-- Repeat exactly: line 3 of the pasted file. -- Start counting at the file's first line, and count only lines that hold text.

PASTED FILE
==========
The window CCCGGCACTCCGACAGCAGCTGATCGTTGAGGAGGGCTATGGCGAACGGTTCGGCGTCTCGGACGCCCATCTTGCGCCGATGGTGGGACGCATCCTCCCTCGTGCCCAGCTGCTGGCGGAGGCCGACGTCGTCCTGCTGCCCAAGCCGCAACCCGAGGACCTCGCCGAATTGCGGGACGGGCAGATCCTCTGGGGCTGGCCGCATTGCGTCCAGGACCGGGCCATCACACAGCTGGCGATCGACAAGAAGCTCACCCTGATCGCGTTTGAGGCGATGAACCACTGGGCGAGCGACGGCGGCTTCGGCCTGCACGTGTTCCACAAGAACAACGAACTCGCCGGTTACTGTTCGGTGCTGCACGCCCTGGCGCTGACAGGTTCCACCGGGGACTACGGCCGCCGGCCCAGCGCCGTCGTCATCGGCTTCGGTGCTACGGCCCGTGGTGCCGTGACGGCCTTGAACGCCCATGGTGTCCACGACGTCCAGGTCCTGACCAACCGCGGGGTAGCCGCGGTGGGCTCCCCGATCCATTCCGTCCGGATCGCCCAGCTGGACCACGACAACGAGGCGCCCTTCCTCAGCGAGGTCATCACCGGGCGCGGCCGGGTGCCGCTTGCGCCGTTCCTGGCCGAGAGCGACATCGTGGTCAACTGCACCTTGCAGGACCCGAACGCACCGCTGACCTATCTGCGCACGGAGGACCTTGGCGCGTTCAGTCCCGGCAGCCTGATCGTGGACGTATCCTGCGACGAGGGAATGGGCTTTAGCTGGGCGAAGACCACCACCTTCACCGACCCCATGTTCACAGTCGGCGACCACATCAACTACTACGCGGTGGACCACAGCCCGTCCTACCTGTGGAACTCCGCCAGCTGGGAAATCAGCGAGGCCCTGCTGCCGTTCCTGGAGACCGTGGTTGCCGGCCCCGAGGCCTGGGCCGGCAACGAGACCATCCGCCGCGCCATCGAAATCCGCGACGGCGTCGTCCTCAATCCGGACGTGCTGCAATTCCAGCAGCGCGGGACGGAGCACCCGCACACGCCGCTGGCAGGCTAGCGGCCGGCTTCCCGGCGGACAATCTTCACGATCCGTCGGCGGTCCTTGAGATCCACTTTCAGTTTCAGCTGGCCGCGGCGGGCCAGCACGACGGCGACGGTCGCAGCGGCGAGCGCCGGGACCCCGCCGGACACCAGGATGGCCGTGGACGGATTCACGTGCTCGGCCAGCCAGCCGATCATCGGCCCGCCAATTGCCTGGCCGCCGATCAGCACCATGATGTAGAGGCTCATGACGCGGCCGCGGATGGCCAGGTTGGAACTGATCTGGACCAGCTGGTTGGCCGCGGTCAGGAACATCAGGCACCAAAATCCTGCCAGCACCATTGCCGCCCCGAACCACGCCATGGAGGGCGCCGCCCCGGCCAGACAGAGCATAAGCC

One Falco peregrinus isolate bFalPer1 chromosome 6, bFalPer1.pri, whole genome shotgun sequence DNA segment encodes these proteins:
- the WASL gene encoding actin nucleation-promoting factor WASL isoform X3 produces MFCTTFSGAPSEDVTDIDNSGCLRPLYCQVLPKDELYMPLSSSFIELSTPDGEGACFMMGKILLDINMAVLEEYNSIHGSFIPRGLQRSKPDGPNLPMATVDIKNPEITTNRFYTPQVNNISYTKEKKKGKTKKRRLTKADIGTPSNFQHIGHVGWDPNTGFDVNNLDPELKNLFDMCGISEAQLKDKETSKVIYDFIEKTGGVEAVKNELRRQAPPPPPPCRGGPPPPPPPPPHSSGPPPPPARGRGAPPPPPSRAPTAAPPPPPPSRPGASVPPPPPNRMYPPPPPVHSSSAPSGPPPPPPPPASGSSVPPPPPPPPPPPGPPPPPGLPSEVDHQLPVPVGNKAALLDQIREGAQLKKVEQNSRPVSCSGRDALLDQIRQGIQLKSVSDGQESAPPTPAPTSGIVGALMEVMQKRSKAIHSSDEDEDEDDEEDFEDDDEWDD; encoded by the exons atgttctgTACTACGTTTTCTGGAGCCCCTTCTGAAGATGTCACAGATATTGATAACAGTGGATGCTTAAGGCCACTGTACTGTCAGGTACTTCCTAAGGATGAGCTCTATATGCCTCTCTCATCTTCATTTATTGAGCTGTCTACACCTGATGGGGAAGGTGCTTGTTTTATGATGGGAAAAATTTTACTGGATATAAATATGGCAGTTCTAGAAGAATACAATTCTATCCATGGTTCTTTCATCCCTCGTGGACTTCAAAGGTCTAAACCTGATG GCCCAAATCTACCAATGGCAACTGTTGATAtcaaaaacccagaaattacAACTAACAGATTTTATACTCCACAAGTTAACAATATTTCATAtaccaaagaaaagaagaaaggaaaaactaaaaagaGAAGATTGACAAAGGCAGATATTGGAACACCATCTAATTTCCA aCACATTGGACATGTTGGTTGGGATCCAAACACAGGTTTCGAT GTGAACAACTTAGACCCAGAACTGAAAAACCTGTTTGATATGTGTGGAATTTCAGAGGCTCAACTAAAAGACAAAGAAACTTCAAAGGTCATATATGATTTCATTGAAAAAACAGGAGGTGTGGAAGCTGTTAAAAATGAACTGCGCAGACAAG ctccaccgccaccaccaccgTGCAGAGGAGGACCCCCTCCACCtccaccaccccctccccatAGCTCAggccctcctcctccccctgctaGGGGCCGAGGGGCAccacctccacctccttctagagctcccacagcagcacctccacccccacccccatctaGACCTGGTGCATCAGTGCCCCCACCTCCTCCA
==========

- the WASL gene encoding actin nucleation-promoting factor WASL isoform X3 produces MFCTTFSGAPSEDVTDIDNSGCLRPLYCQVLPKDELYMPLSSSFIELSTPDGEGACFMMGKILLDINMAVLEEYNSIHGSFIPRGLQRSKPDGPNLPMATVDIKNPEITTNRFYTPQVNNISYTKEKKKGKTKKRRLTKADIGTPSNFQHIGHVGWDPNTGFDVNNLDPELKNLFDMCGISEAQLKDKETSKVIYDFIEKTGGVEAVKNELRRQAPPPPPPCRGGPPPPPPPPPHSSGPPPPPARGRGAPPPPPSRAPTAAPPPPPPSRPGASVPPPPPNRMYPPPPPVHSSSAPSGPPPPPPPPASGSSVPPPPPPPPPPPGPPPPPGLPSEVDHQLPVPVGNKAALLDQIREGAQLKKVEQNSRPVSCSGRDALLDQIRQGIQLKSVSDGQESAPPTPAPTSGIVGALMEVMQKRSKAIHSSDEDEDEDDEEDFEDDDEWDD; encoded by the exons atgttctgTACTACGTTTTCTGGAGCCCCTTCTGAAGATGTCACAGATATTGATAACAGTGGATGCTTAAGGCCACTGTACTGTCAGGTACTTCCTAAGGATGAGCTCTATATGCCTCTCTCATCTTCATTTATTGAGCTGTCTACACCTGATGGGGAAGGTGCTTGTTTTATGATGGGAAAAATTTTACTGGATATAAATATGGCAGTTCTAGAAGAATACAATTCTATCCATGGTTCTTTCATCCCTCGTGGACTTCAAAGGTCTAAACCTGATG GCCCAAATCTACCAATGGCAACTGTTGATAtcaaaaacccagaaattacAACTAACAGATTTTATACTCCACAAGTTAACAATATTTCATAtaccaaagaaaagaagaaaggaaaaactaaaaagaGAAGATTGACAAAGGCAGATATTGGAACACCATCTAATTTCCA aCACATTGGACATGTTGGTTGGGATCCAAACACAGGTTTCGAT GTGAACAACTTAGACCCAGAACTGAAAAACCTGTTTGATATGTGTGGAATTTCAGAGGCTCAACTAAAAGACAAAGAAACTTCAAAGGTCATATATGATTTCATTGAAAAAACAGGAGGTGTGGAAGCTGTTAAAAATGAACTGCGCAGACAAG ctccaccgccaccaccaccgTGCAGAGGAGGACCCCCTCCACCtccaccaccccctccccatAGCTCAggccctcctcctccccctgctaGGGGCCGAGGGGCAccacctccacctccttctagagctcccacagcagcacctccacccccacccccatctaGACCTGGTGCATCAGTGCCCCCACCTCCTCCA